The second weekend for The Amazing Spider-Man 2 was good, not amazing. After an estimated $92 million opening for its first three days of release, the superhero sequel took a sizable drop in terms of attendance losing around 59.4 percent of its audience from the previous week. Before those Spidey defenders that say Yeah, but, Iron Man 3 had almost the same percentage drop for its second weekend. Okay, I’ll give you that, but it also had the second-biggest opening of all time with $174 million.
Yep, when it came down to the weekend’s #1, Spidey was no match for Seth Rogen, Zac Efron and their debate on who was the real Batman – Christian Bale or Michael Keaton. The comedy, which pitted a fraternity against young parents opened big with a $51 million opening. The figure made it Seth Rogen’s biggest opener as a comedic lead by a sizable margin. Closest competition is 2011’s The Green Hornet with $33.5 million.
Its monster opening was the fourth-best for a restricted comedy, behind the likes of The Hangover Part II, Ted, and, um, Sex and the City (really?). Overseas it’s just a strong with $34.4 million. For comparison, Rogen’s last big hit, This Is the End only made around $26 million for its entire international gross. And if the audience I saw it with this past Saturday night is any indication, the majority of people seeing it are female. That could be on account of Zac Efron or Seth Rogen and Rose Byrne’s cute little baby girl, and the number of “Awww” moments throughout. Considering that its cost was minimal compared to the tentpole titles of summer (only costing $18 million), this could be a huge success for Universal for May, hopefully to be followed Seth MacFarlane’s sophomore effort behind the camera, A Million Ways to Die in the West, starring Seth, Charlize Theron, Neil Patrick Harris and Liam Neeson.
Looking at the rest of the top ten, The Other Woman and Heaven Is for Real continues steady earnings, making $9.25 million and $7 million, respectively. April favorite Captain America: The Winter Soldier inches closer to overtaking The Lego Movie as the best domestic performer of 2014. In six weekends it has amassed an estimated $245 million. New releases Moms’ Night Out and Legends of Oz: Dorothy’s Return fizzled, but their appearances at spots #7 and #8 on the list knocked Wes Anderson’s The Grand Budapest Hotel out of the top 10. Nevertheless, Anderson has the last laugh as Budapest Hotel passed The Royal Tenenbaums to become Anderson’s best performing domestic release.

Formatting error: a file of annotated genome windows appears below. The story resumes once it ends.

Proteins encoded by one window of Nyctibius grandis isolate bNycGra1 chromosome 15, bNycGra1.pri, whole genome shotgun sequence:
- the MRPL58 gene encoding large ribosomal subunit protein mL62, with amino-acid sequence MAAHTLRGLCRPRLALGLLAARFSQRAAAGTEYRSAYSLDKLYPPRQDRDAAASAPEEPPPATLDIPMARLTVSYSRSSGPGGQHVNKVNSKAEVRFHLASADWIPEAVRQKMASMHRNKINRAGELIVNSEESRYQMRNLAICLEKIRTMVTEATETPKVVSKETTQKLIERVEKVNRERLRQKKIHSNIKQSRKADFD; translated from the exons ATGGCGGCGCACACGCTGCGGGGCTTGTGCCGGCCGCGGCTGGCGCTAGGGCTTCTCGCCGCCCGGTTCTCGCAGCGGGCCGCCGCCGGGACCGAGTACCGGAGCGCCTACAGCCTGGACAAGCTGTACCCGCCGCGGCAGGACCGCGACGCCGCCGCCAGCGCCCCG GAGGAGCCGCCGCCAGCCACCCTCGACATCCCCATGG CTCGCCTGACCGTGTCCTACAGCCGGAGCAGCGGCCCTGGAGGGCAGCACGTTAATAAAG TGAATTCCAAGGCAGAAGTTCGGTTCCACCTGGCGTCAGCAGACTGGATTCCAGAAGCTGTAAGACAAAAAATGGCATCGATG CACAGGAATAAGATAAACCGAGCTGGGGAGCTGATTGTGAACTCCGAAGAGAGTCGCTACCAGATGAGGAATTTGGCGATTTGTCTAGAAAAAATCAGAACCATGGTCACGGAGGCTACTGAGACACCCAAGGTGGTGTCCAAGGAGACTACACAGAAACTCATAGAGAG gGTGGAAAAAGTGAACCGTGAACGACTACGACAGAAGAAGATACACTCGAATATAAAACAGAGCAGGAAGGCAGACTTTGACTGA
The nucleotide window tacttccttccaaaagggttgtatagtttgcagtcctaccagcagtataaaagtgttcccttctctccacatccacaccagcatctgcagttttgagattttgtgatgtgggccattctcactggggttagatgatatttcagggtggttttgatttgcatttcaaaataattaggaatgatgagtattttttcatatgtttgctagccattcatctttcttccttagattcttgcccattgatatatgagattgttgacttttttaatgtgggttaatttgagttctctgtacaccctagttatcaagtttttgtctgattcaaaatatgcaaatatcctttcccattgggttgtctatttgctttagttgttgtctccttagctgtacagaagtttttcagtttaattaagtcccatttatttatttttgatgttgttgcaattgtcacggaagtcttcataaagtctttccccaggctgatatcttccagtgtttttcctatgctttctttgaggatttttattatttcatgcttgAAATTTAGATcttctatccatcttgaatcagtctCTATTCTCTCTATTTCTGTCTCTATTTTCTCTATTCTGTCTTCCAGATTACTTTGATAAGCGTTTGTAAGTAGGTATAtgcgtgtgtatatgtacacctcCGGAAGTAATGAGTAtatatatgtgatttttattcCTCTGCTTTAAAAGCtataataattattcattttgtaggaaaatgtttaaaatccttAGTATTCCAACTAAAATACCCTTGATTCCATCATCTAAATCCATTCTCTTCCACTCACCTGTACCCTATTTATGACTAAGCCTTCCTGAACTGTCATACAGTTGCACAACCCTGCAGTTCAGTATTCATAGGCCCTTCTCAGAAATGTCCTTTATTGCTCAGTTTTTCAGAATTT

In limited release, Jon Favreau’s Chef had the best per-screen average of any release with $204,000 on six screens (or $34,000 at each location). Gia Coppola’s Palo Alto also opened strong with $80,630 on four screens.
This weekend we have Godzilla taking on Disney’s Million Dollar Arm. I’m sure Godzilla’s roar will stifle MD’s arm strength. But don’t be surprised if the Disney release becomes a sleeper this summer through word of mouth. Apparently, it is one of the studio’s best tested movies.
01. Neighbors – $51,070,000
02. The Amazing Spider-Man 2 – $37,200,000 ($147,900,000)
03. The Other Woman – $9,250,000 ($61,730,000)
04. Heaven is for Real – $7,000,000 ($75,220,000)
05. Captain America: The Winter Soldier – $5,619,000 ($244,997,000)
06. Rio 2 – $5,125,000 ($113,165,000)
07. Moms’ Night Out – $4,200,000
08. Legends of Oz: Dorothy’s Return – $3,705,000
09. Divergent – $1,700,000 ($145,024,000)
10. Brick Mansions – $1,480,000 ($18,328,000)
Tags: box office, Chef, Neighbors, The Amazing Spider-Man 2